New York-based cryptocurrency hedge fund manager Stefan He Qin was sentenced to seven and a half years in prison for fraud on Sept. 15.
U.S. District Judge Valerie E. Caproni also ordered the confiscation of $54,793,532.
The 24-year-old Qin was accused of misreporting the proceeds of the $90 million fund he managed and embezzled investor funds to pay for his extravagant living expenses.
Qin, a Chinese Australian national and a self-proclaimed math prodigy, pleaded guilty to the securities fraud charge.
At the age of 19, he founded two cryptocurrency investment funds Virgil Sigma and VQR in New York City. The two funds claimed a total investment of $100 million, with many investors being from the United States. At the age of 20, he appeared on Chinese state network CCTV because of his “success”.
U.S. attorney for the Southern District of New York, Audrey Strauss, said Qin’s investors soon discovered that his investment strategies were nothing more than a disguise, allowing him to embezzle client funds for unauthorized investment, just like a Ponzi scheme.
“When faced with redemption requests he couldn’t fulfill, Qin doubled down on his scheme by attempting to plunder funds from VQR to satisfy his victim investors’ demands,” Strauss said.
“Qin’s brazen and wide-ranging scheme left his beleaguered investors in the lurch for over $54 million, and he has now been handed the appropriately lengthy sentence of over seven years in federal prison,” she said.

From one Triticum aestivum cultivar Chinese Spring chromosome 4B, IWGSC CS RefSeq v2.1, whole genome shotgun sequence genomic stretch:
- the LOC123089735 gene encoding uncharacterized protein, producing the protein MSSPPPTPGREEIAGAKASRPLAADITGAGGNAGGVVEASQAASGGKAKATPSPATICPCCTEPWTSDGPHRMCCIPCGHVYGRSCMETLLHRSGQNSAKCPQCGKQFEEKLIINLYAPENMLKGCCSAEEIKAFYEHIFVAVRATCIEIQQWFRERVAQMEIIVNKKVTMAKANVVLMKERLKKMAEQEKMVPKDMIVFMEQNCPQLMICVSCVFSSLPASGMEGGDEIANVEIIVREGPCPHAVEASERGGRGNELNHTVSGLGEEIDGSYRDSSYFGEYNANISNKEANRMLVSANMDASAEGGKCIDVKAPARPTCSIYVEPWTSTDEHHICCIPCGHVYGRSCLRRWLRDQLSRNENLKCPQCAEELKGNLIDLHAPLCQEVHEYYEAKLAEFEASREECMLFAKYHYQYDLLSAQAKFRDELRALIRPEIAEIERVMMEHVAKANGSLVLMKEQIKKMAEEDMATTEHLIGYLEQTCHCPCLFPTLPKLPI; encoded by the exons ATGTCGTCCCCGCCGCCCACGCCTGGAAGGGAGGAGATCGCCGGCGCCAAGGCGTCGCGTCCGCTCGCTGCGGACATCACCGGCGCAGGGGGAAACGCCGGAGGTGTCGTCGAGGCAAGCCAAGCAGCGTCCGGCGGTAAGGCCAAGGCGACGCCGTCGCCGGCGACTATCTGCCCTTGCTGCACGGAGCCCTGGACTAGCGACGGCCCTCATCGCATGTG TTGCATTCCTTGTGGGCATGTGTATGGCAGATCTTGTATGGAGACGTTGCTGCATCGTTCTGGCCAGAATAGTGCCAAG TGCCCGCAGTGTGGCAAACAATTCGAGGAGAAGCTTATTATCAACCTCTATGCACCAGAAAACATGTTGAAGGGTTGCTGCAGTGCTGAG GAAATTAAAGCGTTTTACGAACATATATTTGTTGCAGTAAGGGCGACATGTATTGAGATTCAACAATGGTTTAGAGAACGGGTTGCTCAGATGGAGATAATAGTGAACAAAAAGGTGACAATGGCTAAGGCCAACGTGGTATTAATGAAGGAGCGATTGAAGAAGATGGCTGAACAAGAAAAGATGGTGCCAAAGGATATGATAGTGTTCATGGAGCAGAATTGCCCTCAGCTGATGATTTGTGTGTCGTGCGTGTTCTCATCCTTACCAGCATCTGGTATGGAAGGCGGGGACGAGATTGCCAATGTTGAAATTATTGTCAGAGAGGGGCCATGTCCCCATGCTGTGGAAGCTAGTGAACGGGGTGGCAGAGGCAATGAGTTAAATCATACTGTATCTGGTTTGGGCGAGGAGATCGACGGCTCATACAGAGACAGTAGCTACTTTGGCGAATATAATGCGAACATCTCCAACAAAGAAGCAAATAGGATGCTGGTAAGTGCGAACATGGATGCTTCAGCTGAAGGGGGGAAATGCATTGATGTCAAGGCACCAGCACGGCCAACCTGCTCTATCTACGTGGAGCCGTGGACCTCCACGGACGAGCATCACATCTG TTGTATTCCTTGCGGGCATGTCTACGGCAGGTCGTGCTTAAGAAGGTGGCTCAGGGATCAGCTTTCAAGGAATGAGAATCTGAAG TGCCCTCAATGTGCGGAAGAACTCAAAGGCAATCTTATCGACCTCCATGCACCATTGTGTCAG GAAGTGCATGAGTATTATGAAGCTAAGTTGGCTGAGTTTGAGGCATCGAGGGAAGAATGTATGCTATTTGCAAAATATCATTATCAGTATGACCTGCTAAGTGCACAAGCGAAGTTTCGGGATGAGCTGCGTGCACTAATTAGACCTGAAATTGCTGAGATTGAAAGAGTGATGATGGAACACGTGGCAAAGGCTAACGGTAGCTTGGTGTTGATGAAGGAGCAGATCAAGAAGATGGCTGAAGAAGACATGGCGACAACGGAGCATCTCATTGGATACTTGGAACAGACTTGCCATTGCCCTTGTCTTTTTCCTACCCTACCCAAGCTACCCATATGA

The prosecutor said that since 2017, Qin did not invest the fund’s assets in an arbitrage trading strategy as advertised.
Instead, he misappropriated investor funds from Virgil Sigma to pay for personal expenses, such as dining, services, and rent. According to a February report by Bloomberg, the monthly rent for the condominium where Qin lived was $ 23,000.
In 2020, Qin could not meet redemption requests from investors in Virgil Sigma. To prevent being exposed, he attempted to steal investor’s capital from VQR, his second company, by closing out all investors’ trading positions.
Qin was exposed before he could successfully tamper with investors’ funds in VQR. However, he has successfully duped over 100 investors of their investments.
The prosecutors said Qin frequently lied about the value, location, and status of the investment capital to investors, and provided falsified tax documents to investors.
The Virgil Sigma Fund and VQR have ceased operations, and the liquidation and distribution of assets are to be taken over by an entity appointed by the court.
Qin was also sentenced to three years of supervised release.